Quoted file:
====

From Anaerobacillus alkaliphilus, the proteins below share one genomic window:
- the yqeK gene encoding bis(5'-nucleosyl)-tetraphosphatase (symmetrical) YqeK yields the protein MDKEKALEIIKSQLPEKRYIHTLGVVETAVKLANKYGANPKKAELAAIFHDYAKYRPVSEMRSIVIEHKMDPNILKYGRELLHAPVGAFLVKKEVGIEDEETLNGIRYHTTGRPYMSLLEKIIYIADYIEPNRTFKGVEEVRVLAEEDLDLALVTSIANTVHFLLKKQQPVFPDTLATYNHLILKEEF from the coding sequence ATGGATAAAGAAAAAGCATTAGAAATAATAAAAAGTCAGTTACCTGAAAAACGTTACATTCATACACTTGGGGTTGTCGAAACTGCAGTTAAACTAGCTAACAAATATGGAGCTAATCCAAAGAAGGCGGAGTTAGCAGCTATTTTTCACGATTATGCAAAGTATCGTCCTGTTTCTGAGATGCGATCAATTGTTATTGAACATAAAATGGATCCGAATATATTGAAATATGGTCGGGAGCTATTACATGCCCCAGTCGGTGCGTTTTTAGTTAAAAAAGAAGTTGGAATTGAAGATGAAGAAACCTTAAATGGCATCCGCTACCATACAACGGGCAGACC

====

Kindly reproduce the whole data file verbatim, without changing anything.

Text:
From Anaerobacillus alkaliphilus, the proteins below share one genomic window:
- the yqeK gene encoding bis(5'-nucleosyl)-tetraphosphatase (symmetrical) YqeK yields the protein MDKEKALEIIKSQLPEKRYIHTLGVVETAVKLANKYGANPKKAELAAIFHDYAKYRPVSEMRSIVIEHKMDPNILKYGRELLHAPVGAFLVKKEVGIEDEETLNGIRYHTTGRPYMSLLEKIIYIADYIEPNRTFKGVEEVRVLAEEDLDLALVTSIANTVHFLLKKQQPVFPDTLATYNHLILKEEF from the coding sequence ATGGATAAAGAAAAAGCATTAGAAATAATAAAAAGTCAGTTACCTGAAAAACGTTACATTCATACACTTGGGGTTGTCGAAACTGCAGTTAAACTAGCTAACAAATATGGAGCTAATCCAAAGAAGGCGGAGTTAGCAGCTATTTTTCACGATTATGCAAAGTATCGTCCTGTTTCTGAGATGCGATCAATTGTTATTGAACATAAAATGGATCCGAATATATTGAAATATGGTCGGGAGCTATTACATGCCCCAGTCGGTGCGTTTTTAGTTAAAAAAGAAGTTGGAATTGAAGATGAAGAAACCTTAAATGGCATCCGCTACCATACAACGGGCAGACC